Health Care and a Health Scare – Part 2

Insurance for All Needed More Than Ever

Credit: David Fitzsimmons, The Arizona Star, Tucson, AZ

I wrote the first article with this title back in July 2018. I explained that I had received a radiation pellet treatment for prostate cancer and that the outcome would not be fully known for some time. Two years later I have been diagnosed with metastatic prostate cancer in lymph nodes outside of the prostate. This is a more dangerous situation in which the cancer has spread. Only one third of men diagnosed with cancer that has spread outside the prostate will survive beyond five years.

I would never have known anything about my developing cancer situation if I did not have health insurance. Because I have insurance, I was initially diagnosed and treated. I have been monitored since then and subsequently diagnosed and treated for cancer that has spread (metastasis). The PSA test (prostate specific antigen) is the monitoring tool for any progression of this cancer. My PSA level went down as predicted after the initial radiation pellet treatment but shot way up later. I was given a bone scan and a pelvic CT scan which revealed nothing. Fortunately, there is a more sophisticated CT scan at UCLA Medical Center. That scan showed cancer in my pelvic lymph nodes.

Once armed with this knowledge, oncologists targeted the cancer with two procedures. The first was a hormone treatment called “Lupron.” This is a chemotherapy that removes testosterone. Testosterone is necessary for prostate cancer cell development. The second was targeted radiation treatments to the cancerous lymph nodes. Daily treatments over a five-week period was the process. My PSA level went down to zero after the completion of these treatments. This is the intended result so far.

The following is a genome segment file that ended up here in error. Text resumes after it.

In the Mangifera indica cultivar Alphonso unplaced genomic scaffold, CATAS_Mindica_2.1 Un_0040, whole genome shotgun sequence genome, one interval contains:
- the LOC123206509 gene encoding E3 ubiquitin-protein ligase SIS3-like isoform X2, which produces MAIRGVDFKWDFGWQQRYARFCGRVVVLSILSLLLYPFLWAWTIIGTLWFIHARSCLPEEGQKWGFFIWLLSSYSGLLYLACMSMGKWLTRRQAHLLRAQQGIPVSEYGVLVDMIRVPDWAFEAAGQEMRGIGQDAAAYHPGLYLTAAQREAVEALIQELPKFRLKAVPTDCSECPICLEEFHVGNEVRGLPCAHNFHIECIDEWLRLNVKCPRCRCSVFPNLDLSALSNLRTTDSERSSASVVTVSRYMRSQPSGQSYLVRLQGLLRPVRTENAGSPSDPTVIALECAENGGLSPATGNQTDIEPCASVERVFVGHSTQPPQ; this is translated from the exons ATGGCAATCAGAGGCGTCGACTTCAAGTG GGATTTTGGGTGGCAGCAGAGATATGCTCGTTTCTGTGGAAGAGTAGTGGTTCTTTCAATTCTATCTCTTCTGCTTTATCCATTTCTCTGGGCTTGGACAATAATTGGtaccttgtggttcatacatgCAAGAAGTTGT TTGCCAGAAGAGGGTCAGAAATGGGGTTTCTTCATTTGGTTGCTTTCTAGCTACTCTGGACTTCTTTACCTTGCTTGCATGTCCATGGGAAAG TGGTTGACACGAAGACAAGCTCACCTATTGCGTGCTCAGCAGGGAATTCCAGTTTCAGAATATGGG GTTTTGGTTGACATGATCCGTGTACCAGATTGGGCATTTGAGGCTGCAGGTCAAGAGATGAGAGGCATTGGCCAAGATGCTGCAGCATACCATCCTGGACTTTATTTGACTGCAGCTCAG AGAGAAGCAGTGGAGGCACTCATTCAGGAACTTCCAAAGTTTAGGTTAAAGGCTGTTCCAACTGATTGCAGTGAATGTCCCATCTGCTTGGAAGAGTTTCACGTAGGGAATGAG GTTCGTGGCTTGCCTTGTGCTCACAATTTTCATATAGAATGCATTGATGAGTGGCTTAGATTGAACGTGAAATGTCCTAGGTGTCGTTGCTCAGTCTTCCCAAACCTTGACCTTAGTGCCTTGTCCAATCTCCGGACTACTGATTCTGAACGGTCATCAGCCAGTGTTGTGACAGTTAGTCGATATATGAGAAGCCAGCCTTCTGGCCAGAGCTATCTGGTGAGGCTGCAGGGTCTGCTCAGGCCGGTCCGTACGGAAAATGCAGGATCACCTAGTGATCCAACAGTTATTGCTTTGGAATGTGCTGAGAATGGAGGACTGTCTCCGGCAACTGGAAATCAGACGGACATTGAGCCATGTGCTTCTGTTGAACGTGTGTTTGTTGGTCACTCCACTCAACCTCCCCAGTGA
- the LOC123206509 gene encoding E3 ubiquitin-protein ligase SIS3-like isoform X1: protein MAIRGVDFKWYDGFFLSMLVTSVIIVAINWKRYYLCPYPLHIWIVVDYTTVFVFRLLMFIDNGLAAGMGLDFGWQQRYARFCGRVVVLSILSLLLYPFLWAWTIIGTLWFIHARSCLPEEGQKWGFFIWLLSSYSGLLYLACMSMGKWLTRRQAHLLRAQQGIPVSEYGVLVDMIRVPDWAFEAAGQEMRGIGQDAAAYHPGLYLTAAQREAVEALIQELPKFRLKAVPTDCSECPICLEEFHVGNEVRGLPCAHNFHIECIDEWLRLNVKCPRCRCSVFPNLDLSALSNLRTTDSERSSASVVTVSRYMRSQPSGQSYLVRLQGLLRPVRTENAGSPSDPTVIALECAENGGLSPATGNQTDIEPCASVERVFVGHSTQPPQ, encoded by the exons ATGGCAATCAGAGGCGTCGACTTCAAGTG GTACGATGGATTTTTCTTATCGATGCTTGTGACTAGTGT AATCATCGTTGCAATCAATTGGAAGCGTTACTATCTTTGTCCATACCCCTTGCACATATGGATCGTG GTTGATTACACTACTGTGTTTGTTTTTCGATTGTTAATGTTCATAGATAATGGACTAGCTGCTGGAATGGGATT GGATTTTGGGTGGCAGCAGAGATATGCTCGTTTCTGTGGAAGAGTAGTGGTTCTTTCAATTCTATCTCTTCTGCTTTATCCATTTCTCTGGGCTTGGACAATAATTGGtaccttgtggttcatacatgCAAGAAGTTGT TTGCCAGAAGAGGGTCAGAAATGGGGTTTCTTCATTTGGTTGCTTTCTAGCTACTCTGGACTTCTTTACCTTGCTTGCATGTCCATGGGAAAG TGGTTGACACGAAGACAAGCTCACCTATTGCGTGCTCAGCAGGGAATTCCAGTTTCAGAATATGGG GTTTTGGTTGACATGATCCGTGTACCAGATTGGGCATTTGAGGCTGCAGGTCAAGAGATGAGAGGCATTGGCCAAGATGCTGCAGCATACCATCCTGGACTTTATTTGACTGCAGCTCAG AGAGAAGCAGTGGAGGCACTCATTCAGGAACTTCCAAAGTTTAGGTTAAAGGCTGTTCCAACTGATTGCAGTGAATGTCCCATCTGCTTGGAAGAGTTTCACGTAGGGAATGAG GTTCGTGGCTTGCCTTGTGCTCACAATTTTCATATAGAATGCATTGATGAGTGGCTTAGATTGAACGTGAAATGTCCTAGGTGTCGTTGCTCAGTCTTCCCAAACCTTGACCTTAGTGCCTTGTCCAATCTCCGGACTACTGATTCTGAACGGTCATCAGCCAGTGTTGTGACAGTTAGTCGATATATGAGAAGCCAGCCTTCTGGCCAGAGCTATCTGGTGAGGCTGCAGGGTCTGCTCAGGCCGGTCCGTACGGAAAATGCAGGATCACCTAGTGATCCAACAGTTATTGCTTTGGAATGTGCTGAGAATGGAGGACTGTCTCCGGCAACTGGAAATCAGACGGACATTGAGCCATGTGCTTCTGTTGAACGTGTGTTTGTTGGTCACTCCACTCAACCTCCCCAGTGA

Once again, I would never have known any of this if I did not have health insurance. Statistically, I would be dead, or soon to be dead without these procedures. By the time someone feels sick from prostate cancer, successful treatment is not likely. Prostate cancer is the second most lethal cancer, after lung cancer, in men. Colon cancer is number three.

The out-of-pocket cost for all my procedures to date would be approaching $150,000. With the insurance I have, my out-of-pocket cost has been about $10,000. I mentioned in the first article that I did not have health insurance until I was 56. I am just lucky that I ended up with a job that includes insurance before it was too late for me. I am still the same American worker I was before. Should other patriotic hard-working Americans like me be allowed to die for a preventable condition? Millions of our citizens are in that exact spot. We are the wealthiest industrialized nation in the world and the only one that does not have national health care for all its citizens.

We hear certain politicians call health care for all Americans “socialism.” It would be a social program in our democracy, just like public schools, police and fire departments, libraries, the military, the Coast Guard, taxpayer-funded roads, Social Security, Medicare, and national, state, and local parks. Do not forget that the loudest advocates in government against health care for everyone receive taxpayer-funded health insurance (socialism). I will remind all the senior citizens who do not believe in socialism to send back their Social Security checks and pay cash for all their medical needs. After all, smart capitalists should have already saved up enough for their retirement.

The examples I have mentioned show that we are already a socialist democracy. Health care for everyone will make us a more productive nation. Truly small businesses will be able to start up and thrive without the health-care burden. People will not have to choose between working for the government or a large corporation in order to get affordable health care. We can return to being a nation of creative individual entrepreneurs and businesses. All we need is health care for every citizen like the rest of the civilized world.


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